The Choirboys (band)

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The Choirboys
The Choirboys in 2010
The Choirboys in 2010
Background information
OriginSydney, New South Wales, Australia
GenresHard rock, Australian pub rock
Years active1979–present
LabelsAlbert/EMI, Mushroom/Festival, Warner Music, Camouflage/TWA
MembersMark Gable
Ian Hulme
Brett Williams
Past memberssee Members section below

The Choirboys is an Australian hard rock and Australian pub rock band from Sydney formed as Choirboys in 1979 with mainstays Mark Gable on lead vocals, Ian Hulme on bass guitar, Brad Carr on lead guitar and Lindsay Tebbutt on drums. In preparation for their second album Big Bad Noise in 1988, the band changed their name to The Choirboys. The band line-up saw many changes from 1983 to 2007, while releasing 8 studio albums. Their 1987 single "Run to Paradise" remains their biggest commercial success.


Early years[edit]

Choirboys formed in the Northern Beaches area of Sydney as a hard rock pub band in 1979.[1] Original members were Brad Carr on lead guitar, Mark Gable on vocals, Ian Hulme on bass guitar and Lindsay Tebbutt on drums.[2]

In 1983, after one of their demos was sent to Albert Productions record producer George Young (ex-The Easybeats, older brother of Angus and Malcolm Young of AC/DC) they signed to Albert Records. Jim Manzie produced their self-titled debut album, Choirboys, which was released in July.[2] The first single, "Never Gonna Die," followed in August and reached No. 30 on the Australian Kent Music Report Singles Chart.[3] Australian TV and music personality Ian "Molly" Meldrum claimed the album was "destined to become an Aussie classic". They toured as support to The Angels and Rose Tattoo and then Cold Chisel invited Choirboys to support them on their Last Stand Tour.[1] However in November, Gable's vocal cords had ruptured and they were unable to join that tour – they spent 1984 and 1985 in hiatus waiting for him to recover.[1][4]

1986–89: "Run to Paradise" and Big Bad Noise[edit]

Choirboys signed with Mushroom Records and released "Fireworks" in May 1986, they also opened for Deep Purple on their tour of Australia. Brad Carr left the group to be replaced on lead guitar by Brett Williams (ex-Brakes) as they supported Bon Jovi's tour in 1987.[1] They recorded their second album Big Bad Noise with producers Peter Blyton (The Radiators, Machinations) and Brian McGee (The Rolling Stones, Cyndi Lauper).[2] The next single "Run to Paradise" reached No. 3 in December 1987.[5] Released in the United States, it appeared on the Billboard Hot 100 and peaked at No. 33 on the Mainstream Rock chart in 1989.[6] Big Bad Noise peaked at No. 5 on the Kent Music Report Albums Chart in April 1988 and went double platinum.[1][3] It was ranked No. 21 for the year in Australia.[7] Other singles from the album included "Boys Will Be Boys" and "Struggle Town" reaching No. 14 and No. 34 respectively.[3]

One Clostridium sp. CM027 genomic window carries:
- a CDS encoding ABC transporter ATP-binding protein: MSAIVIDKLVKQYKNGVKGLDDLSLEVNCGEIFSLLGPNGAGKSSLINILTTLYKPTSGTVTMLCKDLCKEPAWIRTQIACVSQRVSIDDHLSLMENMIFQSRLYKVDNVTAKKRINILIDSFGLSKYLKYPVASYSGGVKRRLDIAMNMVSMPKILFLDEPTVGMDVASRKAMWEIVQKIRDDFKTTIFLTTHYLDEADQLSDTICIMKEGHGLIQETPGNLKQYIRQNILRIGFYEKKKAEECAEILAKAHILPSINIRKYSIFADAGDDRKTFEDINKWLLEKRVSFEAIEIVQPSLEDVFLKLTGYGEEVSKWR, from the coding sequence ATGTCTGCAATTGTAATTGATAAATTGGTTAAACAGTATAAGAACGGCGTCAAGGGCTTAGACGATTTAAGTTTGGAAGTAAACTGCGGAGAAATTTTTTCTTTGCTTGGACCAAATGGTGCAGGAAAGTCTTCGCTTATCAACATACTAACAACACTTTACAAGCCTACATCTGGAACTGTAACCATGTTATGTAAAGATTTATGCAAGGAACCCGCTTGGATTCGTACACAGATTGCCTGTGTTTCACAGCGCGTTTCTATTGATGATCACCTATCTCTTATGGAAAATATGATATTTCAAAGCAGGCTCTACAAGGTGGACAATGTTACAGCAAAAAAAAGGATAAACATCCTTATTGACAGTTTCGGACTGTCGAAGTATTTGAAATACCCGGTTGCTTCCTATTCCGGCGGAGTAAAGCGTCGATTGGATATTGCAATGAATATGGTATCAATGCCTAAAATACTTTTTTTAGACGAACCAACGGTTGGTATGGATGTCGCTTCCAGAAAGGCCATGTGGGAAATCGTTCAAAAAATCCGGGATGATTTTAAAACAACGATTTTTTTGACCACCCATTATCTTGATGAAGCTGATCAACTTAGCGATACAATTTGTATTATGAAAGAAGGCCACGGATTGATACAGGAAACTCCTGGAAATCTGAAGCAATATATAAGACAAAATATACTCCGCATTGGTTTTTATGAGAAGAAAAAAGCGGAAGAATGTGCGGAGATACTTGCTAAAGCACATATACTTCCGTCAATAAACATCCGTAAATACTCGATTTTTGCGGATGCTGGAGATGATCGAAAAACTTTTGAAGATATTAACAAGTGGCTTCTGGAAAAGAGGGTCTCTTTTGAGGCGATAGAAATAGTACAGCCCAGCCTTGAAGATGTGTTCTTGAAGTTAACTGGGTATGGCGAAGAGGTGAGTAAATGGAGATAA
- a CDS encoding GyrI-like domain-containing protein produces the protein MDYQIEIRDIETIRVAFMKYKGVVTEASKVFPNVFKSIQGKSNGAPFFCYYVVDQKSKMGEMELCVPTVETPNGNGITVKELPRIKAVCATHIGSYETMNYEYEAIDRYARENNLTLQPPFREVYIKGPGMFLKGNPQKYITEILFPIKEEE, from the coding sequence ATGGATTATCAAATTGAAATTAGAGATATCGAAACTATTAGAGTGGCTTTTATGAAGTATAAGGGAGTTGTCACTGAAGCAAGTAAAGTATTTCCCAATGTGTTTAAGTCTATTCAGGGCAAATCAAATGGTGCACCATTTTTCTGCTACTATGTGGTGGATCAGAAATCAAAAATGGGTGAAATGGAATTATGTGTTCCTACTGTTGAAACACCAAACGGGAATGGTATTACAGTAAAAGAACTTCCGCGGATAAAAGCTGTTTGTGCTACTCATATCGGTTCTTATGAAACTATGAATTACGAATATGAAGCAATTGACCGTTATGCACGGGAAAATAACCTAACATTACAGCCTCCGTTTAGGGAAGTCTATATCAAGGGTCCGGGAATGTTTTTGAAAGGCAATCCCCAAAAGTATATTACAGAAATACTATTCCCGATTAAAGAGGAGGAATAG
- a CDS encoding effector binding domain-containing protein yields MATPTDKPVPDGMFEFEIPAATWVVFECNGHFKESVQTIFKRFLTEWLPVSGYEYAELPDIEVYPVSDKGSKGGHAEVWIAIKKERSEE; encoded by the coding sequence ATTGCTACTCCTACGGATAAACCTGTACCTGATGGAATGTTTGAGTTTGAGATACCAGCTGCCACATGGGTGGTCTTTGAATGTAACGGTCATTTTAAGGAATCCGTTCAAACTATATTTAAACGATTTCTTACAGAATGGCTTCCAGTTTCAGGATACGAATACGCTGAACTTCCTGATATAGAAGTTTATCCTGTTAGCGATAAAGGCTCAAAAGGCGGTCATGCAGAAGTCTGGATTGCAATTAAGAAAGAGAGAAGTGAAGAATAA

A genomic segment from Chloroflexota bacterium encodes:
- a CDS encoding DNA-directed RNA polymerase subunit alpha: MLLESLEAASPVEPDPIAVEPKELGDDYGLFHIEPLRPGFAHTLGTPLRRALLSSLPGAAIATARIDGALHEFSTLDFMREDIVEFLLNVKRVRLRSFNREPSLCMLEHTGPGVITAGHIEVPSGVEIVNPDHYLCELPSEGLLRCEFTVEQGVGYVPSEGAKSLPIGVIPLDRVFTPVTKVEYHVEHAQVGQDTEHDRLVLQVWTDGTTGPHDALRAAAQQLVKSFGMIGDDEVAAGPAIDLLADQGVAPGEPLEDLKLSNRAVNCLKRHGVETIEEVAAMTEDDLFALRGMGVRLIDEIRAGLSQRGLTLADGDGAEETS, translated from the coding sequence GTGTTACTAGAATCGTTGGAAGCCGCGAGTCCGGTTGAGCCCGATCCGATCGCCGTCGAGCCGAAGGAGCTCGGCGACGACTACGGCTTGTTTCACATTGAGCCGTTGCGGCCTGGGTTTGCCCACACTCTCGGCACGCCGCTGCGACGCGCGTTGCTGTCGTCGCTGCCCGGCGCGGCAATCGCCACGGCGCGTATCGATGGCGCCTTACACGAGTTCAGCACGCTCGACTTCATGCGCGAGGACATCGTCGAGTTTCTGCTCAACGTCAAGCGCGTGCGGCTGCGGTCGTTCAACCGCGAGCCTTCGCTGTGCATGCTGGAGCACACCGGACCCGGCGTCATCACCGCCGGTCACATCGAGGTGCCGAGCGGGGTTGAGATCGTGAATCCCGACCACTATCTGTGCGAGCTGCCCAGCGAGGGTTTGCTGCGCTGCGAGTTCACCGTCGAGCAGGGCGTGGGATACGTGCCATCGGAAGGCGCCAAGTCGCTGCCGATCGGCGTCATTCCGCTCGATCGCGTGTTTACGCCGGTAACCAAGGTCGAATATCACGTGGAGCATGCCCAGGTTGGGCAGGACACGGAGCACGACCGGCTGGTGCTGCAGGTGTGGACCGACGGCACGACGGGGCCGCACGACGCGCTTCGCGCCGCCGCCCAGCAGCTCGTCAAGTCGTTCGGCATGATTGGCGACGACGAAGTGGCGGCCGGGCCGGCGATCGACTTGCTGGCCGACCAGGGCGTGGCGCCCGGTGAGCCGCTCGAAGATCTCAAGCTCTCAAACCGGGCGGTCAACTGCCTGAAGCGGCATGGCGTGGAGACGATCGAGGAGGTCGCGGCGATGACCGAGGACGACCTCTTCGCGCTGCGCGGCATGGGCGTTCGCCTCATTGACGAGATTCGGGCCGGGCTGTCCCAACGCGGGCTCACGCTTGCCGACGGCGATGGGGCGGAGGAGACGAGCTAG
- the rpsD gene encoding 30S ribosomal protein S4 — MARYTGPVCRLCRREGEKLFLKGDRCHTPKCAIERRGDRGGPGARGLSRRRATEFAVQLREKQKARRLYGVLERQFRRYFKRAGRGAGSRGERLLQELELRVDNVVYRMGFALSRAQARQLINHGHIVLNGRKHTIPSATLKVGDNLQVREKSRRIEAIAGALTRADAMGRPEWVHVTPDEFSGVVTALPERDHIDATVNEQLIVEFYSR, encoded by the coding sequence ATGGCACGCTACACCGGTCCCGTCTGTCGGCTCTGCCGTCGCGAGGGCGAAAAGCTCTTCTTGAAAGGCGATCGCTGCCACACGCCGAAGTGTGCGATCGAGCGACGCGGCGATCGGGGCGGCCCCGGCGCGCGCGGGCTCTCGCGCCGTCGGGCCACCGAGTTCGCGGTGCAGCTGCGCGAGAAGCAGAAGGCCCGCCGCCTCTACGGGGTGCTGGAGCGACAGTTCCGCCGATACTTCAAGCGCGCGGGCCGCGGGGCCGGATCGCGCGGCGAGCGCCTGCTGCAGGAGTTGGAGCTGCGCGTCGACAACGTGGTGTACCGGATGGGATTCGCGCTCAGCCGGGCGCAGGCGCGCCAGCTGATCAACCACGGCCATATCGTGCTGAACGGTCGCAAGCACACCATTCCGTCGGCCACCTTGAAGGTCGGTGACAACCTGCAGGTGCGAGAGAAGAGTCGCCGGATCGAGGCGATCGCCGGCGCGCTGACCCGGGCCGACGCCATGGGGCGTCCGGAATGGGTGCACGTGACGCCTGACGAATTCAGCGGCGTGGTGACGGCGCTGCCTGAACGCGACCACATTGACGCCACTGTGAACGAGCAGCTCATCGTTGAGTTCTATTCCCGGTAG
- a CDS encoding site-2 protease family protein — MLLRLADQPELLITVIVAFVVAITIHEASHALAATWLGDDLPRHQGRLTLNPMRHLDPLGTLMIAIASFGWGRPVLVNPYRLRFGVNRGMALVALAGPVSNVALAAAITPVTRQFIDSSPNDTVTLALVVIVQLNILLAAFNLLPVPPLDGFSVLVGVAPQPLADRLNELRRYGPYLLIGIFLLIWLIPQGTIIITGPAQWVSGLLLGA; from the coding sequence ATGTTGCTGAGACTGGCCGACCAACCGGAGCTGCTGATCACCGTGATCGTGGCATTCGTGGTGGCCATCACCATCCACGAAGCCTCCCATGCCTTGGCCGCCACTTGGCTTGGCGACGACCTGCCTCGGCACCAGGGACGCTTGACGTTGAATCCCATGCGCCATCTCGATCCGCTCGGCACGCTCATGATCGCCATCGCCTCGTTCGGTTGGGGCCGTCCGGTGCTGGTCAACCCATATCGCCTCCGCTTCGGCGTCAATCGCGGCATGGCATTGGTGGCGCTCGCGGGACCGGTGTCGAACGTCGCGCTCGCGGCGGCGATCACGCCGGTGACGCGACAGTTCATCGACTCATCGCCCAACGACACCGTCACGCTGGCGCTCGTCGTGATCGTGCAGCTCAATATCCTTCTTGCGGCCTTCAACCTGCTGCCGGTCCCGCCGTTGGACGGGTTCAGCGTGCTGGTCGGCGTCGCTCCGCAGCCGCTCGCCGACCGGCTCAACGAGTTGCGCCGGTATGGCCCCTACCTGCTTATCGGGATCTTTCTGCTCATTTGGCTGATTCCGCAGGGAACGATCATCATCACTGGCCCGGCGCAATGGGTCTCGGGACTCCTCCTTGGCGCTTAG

1990s: Midnight Sun to Yo-Yo[edit]

The Choirboys recorded Midnight Sun, the follow-up to Big Bad Noise, in Los Angeles with producer Marc Tanner in 1991. While it generated two top 40 hits in "Empire" and "Rendezvous", the album didn't achieve the level of success of its predecessor – it peaked at No. 30.[3] Late in the year they released a live album, Dead Drunk Live Hangovers, recorded at a Melbourne show.[1]

Brad Heaney (ex-The Screaming Jets) replaced Tebbutt on drums and Steve Williams (Wa Wa Nee) replaced Brett Williams on guitar by 1993.[1] Their compilation album Decade 1983–1993 (1993) was followed by Dancing on the Grave of Rock n' Roll (1994), with Barton Price (Models) on drums, which was produced by Gable and Hulme.[2]

The band recorded its next album Yo-Yo in Germany during 1996, with Blyton and Choirboys producing and Richard Lara (The Screaming Jets) replacing Brett Williams on guitar. The band supported Cheap Trick on their Australian tour in the same year with Tony Le Rhodes on drums.[1]


The Choirboys recorded the Evolver album in 2002 and 2003 in between going on an extensive tour of Australia and New Zealand. Former Icehouse drummer Paul Wheeler joined the band. The Evolver album was released in 2004 but due to low promotion for the album, it peaked at 174 in the Australian charts. The band returned to the Australian singles charts in Australia in July when dance producer Nick Skitz asked Gable to sing "Run to Paradise" on a dance reworking. The song, billed as "Nick Skitz vs. Choirboys", debuted in the top 20 of the Australian singles charts.[8]

In 2006, The Choirboys performed "Run To Paradise" on the Grand Final edition of The AFL Footy Show and released Big Bad and Acoustic with re-recorded versions of their earlier work. In 2007 they resurfaced to bring out their next studio album, So Easy, which contained cover versions of The Easybeats songs. Gable said, "We thought it a worthwhile exercise to explore them in a more modern light. We could redo things with a greater technical capacity [...] we could put in backgrounds that two-track recording wouldn't allow. With Pretty Girl, for example, we spent quite a bit of time, adding about 80 backing vocals around the lead".[9]